Before I divorced him completely, he said, “The problem is that you’re hostile toward me.”
“I don’t feel hostile. How am I hostile?”
“You don’t act hostile, but I know you feel it.”
“I don’t feel even a little bit hostile.”
“Yeah, but I know you are hostile inside like your mom. I think you’re always guarding against that same hostility. I think you have to be careful not to become like her.”
THERE! Right there is where I want the conversation back. Right there where I sunk into myself and believed him that I had to work even harder to be nice, or I might become Mom.
Her name was Donna, named after her father. She was a recluse and she struggled with demons I never understood. Food, God, family, marriage, then diabetes. She raged at Dad when her blood sugar dropped, several times a day, and that’s what I needed to watch out for.
That’s what all of us need to watch out for. Mothers who failed to heed Dr. Sears and Foster Cline. Mothers who yelled so the whole neighborhood could hear. Mothers who were quick with a sandal across the butt. Mothers who sabotaged our diets with M&M cookies. Who picked us up late from ballet and didn’t notice we were stealing their cigarettes. Mothers who scoffed when we asked for therapy.
But mainly, Mothers whose lives added up to nothing.
I left that man after 16 years. The same number of years I’d lived with Mom.
Now it’s 2010. I spent April of this year in her room, cleaning; I filled two dumpsters, and I replaced her food-crusted keyboard, but kept the computer there for now. At night, I’d read her old notebooks or work her logic puzzles. I’d lie in the spot where she died, while my sister, home from her job, logged in as donna and played Bejeweled a few feet away.
With the door closed, we traded secrets about Mom. Then, Barbara told me what it was like to be there in those last months. It was gross, and it was moving. The anger and sadness could take you at the oddest times. Barbara said, “It was such a pain in the ass, and then after she was gone, all I could remember is the good stuff.”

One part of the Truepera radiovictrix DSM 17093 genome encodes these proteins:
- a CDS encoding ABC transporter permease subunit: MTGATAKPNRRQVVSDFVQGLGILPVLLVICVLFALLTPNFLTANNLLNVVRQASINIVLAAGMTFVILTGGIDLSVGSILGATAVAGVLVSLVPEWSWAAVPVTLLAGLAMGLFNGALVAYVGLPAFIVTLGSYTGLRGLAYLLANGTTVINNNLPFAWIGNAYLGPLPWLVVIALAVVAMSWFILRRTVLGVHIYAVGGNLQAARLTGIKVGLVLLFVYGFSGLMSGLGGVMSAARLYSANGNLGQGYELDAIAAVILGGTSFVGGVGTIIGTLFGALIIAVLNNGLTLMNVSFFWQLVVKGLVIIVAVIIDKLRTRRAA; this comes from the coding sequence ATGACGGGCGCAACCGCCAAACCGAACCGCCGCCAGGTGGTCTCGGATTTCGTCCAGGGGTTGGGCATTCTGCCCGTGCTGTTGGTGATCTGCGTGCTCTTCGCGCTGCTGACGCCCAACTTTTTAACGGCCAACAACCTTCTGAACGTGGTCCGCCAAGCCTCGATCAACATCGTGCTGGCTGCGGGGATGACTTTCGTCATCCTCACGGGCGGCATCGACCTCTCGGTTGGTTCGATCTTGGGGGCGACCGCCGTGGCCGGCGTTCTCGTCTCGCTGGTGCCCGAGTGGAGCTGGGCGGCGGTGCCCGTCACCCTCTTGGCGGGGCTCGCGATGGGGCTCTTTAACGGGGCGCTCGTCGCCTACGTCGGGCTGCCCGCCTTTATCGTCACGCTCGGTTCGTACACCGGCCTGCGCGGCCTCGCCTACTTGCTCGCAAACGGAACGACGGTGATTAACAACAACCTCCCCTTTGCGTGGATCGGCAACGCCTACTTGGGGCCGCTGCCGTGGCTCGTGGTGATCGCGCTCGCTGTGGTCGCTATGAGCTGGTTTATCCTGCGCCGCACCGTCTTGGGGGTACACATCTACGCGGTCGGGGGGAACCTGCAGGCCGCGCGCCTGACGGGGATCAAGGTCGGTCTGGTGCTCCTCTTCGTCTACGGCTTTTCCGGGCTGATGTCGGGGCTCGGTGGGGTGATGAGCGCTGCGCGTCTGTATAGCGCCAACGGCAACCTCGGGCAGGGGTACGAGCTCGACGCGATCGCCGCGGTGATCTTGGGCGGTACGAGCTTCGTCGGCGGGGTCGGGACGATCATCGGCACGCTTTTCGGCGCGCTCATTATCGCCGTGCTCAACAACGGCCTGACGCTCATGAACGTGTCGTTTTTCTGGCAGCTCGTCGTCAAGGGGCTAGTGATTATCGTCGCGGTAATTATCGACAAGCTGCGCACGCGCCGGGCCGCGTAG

Mom was all those things I said before. At the same time, she fought overeating and its guilt every single day of her life. Those demons just pummeled her. They pummeled her. But they also made her generous and compassionate. She knew what it was like for other people to fight inside, and she saw it in them quickly. She kept my heroin addict boyfriend in the family years after I dumped him. She took in all the lost friends, hungry immigrants, and incontinent dogs. She forgave me for so many nasty things. Too bad she never forgave herself. Her demons won in the end, and the diabetes shut her body down, one organ at a time. From her, I learned that every one of us gets some set of demons. And every one of us makes a life of living and dying with them. Mom fought hers from inside that room, hidden from the world at a game of Bejeweled. Only now do I understand that nobody’s life adds up to more or less than anybody else’s. That’s what I figured out lying in her bed a month after she had gone.
It’s 2010, and I can’t remember anymore why I ever agreed to the idea that I must not be like my mother. Give me that conversation back so I can say this one thing more:
“Fuck you. I plan to be just like her.”
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